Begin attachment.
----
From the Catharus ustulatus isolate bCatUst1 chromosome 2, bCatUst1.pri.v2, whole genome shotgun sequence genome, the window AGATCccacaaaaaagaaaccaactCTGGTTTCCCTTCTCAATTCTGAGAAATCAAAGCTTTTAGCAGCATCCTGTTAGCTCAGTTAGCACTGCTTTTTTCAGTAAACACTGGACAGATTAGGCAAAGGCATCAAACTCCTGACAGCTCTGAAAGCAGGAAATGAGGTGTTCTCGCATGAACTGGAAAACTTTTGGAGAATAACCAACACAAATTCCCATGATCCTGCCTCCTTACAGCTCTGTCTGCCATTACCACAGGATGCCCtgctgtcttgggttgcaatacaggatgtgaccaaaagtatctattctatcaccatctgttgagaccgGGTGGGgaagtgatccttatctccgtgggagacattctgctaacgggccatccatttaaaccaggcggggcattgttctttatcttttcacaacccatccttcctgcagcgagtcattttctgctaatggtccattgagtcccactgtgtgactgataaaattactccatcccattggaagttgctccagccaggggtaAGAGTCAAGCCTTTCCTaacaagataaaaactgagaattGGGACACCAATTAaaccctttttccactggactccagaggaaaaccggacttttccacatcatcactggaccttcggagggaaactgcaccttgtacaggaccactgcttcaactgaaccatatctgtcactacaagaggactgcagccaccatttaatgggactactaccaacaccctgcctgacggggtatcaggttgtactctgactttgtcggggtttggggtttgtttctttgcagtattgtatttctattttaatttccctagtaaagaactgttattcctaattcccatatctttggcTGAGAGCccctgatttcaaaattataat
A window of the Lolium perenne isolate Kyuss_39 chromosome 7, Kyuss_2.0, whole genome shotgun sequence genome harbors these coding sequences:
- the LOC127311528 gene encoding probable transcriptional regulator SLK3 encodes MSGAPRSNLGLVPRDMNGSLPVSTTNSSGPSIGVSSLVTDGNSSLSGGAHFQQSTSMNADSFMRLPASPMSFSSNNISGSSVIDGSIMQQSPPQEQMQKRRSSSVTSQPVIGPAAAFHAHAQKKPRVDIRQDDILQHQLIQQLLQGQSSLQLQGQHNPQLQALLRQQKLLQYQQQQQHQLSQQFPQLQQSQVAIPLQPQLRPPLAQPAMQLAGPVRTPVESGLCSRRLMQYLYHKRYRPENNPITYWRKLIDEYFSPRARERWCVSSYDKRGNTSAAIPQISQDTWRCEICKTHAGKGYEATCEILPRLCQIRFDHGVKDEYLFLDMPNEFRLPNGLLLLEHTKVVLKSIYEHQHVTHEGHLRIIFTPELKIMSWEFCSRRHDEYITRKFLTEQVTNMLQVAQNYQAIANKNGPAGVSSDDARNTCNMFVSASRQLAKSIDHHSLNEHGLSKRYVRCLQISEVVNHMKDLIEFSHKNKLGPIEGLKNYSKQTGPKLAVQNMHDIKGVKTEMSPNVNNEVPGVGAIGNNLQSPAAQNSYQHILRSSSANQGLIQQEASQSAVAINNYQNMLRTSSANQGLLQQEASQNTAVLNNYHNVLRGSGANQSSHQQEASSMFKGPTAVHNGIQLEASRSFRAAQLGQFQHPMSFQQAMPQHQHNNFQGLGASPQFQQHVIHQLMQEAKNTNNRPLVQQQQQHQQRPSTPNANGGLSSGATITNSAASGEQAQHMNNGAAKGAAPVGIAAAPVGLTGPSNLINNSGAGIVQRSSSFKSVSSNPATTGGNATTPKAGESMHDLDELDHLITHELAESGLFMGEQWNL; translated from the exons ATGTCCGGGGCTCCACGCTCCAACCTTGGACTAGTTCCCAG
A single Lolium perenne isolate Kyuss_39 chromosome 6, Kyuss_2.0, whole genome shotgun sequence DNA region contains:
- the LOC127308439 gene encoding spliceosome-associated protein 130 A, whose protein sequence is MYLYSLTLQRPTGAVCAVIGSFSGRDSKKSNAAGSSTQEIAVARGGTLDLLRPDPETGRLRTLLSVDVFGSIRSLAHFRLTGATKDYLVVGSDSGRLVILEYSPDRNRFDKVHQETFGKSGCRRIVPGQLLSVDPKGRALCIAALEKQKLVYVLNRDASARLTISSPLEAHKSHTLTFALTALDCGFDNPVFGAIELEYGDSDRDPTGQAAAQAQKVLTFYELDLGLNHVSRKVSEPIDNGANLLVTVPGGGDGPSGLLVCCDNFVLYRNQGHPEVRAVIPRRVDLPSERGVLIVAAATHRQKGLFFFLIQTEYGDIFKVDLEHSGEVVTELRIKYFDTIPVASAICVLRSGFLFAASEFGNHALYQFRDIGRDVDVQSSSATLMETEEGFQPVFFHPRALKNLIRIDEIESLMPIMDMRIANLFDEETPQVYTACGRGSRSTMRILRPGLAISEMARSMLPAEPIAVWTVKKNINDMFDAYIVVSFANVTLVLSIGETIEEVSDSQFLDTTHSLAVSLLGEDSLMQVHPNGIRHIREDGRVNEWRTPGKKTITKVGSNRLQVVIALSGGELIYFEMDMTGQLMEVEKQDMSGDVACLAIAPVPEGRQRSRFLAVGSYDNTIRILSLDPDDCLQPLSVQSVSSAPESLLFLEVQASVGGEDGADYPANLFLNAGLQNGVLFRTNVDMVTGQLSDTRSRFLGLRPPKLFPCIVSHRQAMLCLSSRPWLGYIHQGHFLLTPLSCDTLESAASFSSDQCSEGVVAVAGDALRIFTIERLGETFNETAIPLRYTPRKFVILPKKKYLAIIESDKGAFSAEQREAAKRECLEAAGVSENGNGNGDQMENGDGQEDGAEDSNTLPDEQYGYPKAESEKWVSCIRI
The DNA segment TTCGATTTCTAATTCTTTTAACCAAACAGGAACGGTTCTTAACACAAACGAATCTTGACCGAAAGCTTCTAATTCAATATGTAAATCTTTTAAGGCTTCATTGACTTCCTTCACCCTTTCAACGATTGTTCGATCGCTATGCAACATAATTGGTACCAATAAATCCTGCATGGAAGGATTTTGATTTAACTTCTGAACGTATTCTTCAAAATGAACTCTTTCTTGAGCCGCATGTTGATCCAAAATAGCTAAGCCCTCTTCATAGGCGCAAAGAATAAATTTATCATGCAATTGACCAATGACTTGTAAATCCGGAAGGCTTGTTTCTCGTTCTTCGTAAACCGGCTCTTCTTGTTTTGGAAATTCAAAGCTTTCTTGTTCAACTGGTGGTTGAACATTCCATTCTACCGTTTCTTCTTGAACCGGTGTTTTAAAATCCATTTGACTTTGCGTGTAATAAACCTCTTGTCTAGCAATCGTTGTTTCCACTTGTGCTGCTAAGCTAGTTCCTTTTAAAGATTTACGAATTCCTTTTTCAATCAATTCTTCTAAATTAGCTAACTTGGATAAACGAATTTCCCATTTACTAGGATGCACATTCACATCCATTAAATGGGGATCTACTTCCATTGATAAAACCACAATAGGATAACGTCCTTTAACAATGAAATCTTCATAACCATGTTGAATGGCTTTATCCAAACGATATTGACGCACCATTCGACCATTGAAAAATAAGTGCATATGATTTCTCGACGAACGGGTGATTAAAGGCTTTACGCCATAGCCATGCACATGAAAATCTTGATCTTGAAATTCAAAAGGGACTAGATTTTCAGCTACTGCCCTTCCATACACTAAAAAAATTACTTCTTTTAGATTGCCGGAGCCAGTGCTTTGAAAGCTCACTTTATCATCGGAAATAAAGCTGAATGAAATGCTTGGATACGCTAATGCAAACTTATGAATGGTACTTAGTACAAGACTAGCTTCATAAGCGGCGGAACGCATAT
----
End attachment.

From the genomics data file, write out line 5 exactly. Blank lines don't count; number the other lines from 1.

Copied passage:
- the LOC127308439 gene encoding spliceosome-associated protein 130 A, whose protein sequence is MYLYSLTLQRPTGAVCAVIGSFSGRDSKKSNAAGSSTQEIAVARGGTLDLLRPDPETGRLRTLLSVDVFGSIRSLAHFRLTGATKDYLVVGSDSGRLVILEYSPDRNRFDKVHQETFGKSGCRRIVPGQLLSVDPKGRALCIAALEKQKLVYVLNRDASARLTISSPLEAHKSHTLTFALTALDCGFDNPVFGAIELEYGDSDRDPTGQAAAQAQKVLTFYELDLGLNHVSRKVSEPIDNGANLLVTVPGGGDGPSGLLVCCDNFVLYRNQGHPEVRAVIPRRVDLPSERGVLIVAAATHRQKGLFFFLIQTEYGDIFKVDLEHSGEVVTELRIKYFDTIPVASAICVLRSGFLFAASEFGNHALYQFRDIGRDVDVQSSSATLMETEEGFQPVFFHPRALKNLIRIDEIESLMPIMDMRIANLFDEETPQVYTACGRGSRSTMRILRPGLAISEMARSMLPAEPIAVWTVKKNINDMFDAYIVVSFANVTLVLSIGETIEEVSDSQFLDTTHSLAVSLLGEDSLMQVHPNGIRHIREDGRVNEWRTPGKKTITKVGSNRLQVVIALSGGELIYFEMDMTGQLMEVEKQDMSGDVACLAIAPVPEGRQRSRFLAVGSYDNTIRILSLDPDDCLQPLSVQSVSSAPESLLFLEVQASVGGEDGADYPANLFLNAGLQNGVLFRTNVDMVTGQLSDTRSRFLGLRPPKLFPCIVSHRQAMLCLSSRPWLGYIHQGHFLLTPLSCDTLESAASFSSDQCSEGVVAVAGDALRIFTIERLGETFNETAIPLRYTPRKFVILPKKKYLAIIESDKGAFSAEQREAAKRECLEAAGVSENGNGNGDQMENGDGQEDGAEDSNTLPDEQYGYPKAESEKWVSCIRI